Combo AF therapy may not lower risk of coronary events, thromboembolism

Antiplatelet therapy in addition to a vitamin K antagonist in patients with atrial fibrillation (AF) and stable coronary artery disease  may not lower the risk of recurrent coronary events or thromboembolism, according to a study published online Jan. 27 in Circulation.


Judge allows Riata lawsuits to move forward

A federal judge ruled that five product liability claims against St. Jude Medical over its Riata defibrillator leads can move forward.

Repeat cryoablation may offer long-term freedom for some AF patients

About half of patients with paroxysmal atrial fibrillation (AF) who underwent cryoballoon-based pulmonary vein ablation in the STOP AF trial experienced early recurrences of AF. Within that early recurrence subset, those who chose repeat ablation were more likely to be AF-free at one year.

Evidence on efficacy of ICDs at preventing SCD mixed

Using implantable cardioverter-defibrillators (ICDs) to prevent sudden cardiac death (SCD) was more effective than not using ICDs at lowering the risk for mortality and SCD, a meta-analysis published online Jan. 21 in Annals of Internal Medicine found. However, evidence from multiple studies was too weak to suggest a mortality or SCD benefit among different subgroups.


Today’s CIEDs: A hodgepodge of PMA supplements?

Modifications in many of the cardiac implantable electronic devices (CIEDs) currently used in clinical practice were approved through processes that did not require new clinical data, a study published in the Jan. 22-29 issue of JAMA found.

Antibiotics linked to warfarin over-anticoagulation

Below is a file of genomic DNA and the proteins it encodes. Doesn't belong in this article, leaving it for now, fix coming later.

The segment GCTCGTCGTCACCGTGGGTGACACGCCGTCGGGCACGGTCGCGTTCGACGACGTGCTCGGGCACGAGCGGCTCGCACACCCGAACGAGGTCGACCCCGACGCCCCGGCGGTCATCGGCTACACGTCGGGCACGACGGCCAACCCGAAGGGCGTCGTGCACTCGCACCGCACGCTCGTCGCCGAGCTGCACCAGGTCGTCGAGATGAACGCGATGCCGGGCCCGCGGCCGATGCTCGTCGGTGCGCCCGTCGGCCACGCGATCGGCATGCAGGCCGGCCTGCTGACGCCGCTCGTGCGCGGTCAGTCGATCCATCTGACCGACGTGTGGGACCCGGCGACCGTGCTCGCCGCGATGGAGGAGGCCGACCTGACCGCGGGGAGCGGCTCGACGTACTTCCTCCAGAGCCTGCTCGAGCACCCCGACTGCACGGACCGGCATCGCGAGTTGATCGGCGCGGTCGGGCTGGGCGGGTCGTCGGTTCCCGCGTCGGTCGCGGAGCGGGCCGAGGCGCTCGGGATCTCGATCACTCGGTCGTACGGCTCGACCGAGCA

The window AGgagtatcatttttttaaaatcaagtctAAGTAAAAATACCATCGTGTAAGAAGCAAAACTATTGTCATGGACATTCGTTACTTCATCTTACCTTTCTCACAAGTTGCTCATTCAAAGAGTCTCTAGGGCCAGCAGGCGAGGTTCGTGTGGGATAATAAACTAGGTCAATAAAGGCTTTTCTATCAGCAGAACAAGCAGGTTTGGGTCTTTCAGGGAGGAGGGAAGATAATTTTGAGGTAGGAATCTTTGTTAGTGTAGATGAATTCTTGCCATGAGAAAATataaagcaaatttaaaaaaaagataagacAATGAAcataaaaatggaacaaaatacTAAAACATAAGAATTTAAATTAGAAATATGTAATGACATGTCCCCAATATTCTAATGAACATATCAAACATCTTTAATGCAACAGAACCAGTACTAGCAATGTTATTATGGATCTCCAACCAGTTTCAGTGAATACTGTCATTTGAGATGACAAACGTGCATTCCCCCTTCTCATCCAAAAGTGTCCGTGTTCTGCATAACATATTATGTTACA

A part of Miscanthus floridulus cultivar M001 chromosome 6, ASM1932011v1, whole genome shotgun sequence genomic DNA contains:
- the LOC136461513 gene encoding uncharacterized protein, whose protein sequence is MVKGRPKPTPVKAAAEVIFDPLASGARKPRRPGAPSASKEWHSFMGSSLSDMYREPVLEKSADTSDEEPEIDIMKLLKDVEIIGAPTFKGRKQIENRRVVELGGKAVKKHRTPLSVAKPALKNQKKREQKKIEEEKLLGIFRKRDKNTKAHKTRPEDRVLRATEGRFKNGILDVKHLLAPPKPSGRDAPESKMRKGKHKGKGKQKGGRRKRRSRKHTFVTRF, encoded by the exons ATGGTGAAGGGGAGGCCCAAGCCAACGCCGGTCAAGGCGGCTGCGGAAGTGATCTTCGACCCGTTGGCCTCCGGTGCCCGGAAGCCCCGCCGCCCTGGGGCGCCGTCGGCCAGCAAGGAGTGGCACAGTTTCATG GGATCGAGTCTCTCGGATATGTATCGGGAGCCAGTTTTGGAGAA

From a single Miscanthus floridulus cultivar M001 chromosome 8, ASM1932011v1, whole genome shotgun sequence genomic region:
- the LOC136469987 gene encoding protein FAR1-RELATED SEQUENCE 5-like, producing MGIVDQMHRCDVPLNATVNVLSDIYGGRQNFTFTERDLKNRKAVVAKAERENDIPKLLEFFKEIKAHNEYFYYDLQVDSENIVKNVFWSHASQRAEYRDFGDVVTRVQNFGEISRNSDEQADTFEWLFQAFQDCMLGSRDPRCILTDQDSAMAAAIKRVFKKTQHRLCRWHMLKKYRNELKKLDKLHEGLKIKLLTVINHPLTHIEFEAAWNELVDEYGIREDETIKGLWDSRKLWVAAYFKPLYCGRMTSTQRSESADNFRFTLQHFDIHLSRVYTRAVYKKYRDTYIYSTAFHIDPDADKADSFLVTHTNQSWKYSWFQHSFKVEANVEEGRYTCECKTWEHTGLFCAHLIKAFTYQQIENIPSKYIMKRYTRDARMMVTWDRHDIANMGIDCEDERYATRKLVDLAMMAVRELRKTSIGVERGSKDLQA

Antibiotics may increase the risk of excessive anticoagulation among patients with warfarin, according to a study published online Jan. 20 in JAMA Internal Medicine. The absolute risk, however, was low.

Options when proper care & reimbursement don’t align

What options do physicians and hospitals have when reimbursement rules are out of sync with current clinical guidelines and appropriate use criteria? Cardiologists used implantable cardioverter-defibrillators (ICDs) to illustrate this disconnect in the Jan. 7-14 issue of the Journal of the American College of Cardiology.

ICDs do not improve outcomes in some post-PCI STEMI patients

Patients with STEMI revascularized with PCI who had severely impaired left ventricular ejection fraction (LVEF) but no inducible ventricular tachycardia had good outcomes without the need for an implantable cardioverter-defibrillator (ICD), according to a study published Dec. 31 in Circulation.


Patch challenges Holter monitor for detecting arrhythmias

Is the Holter monitor heading toward obsolescence? One study that compared a lightweight patch to Holter monitors for detecting arrhythmias declared the patch the victor and suggested the newer technology will oust this standard approach.

Dabigatran protocol open for comment until Jan. 13

Physicians or others who want to weigh in on a draft protocol to assess safety outcomes in atrial fibrillation patients newly treated with dabigatran or warfarin have until Jan. 13 to submit comments.

Brady bunching: Here is a story …

In what might appear as nominal itself, a study on nominative determinism found that people with the surname Brady may be prone to bradycardia.

Global atrial fibrillation burden on the rise

More than 33 million people worldwide live with atrial fibrillation and the burden of living with the condition grew nearly 19 percent over the past two decades, a study published online Dec. 17 in Circulation found.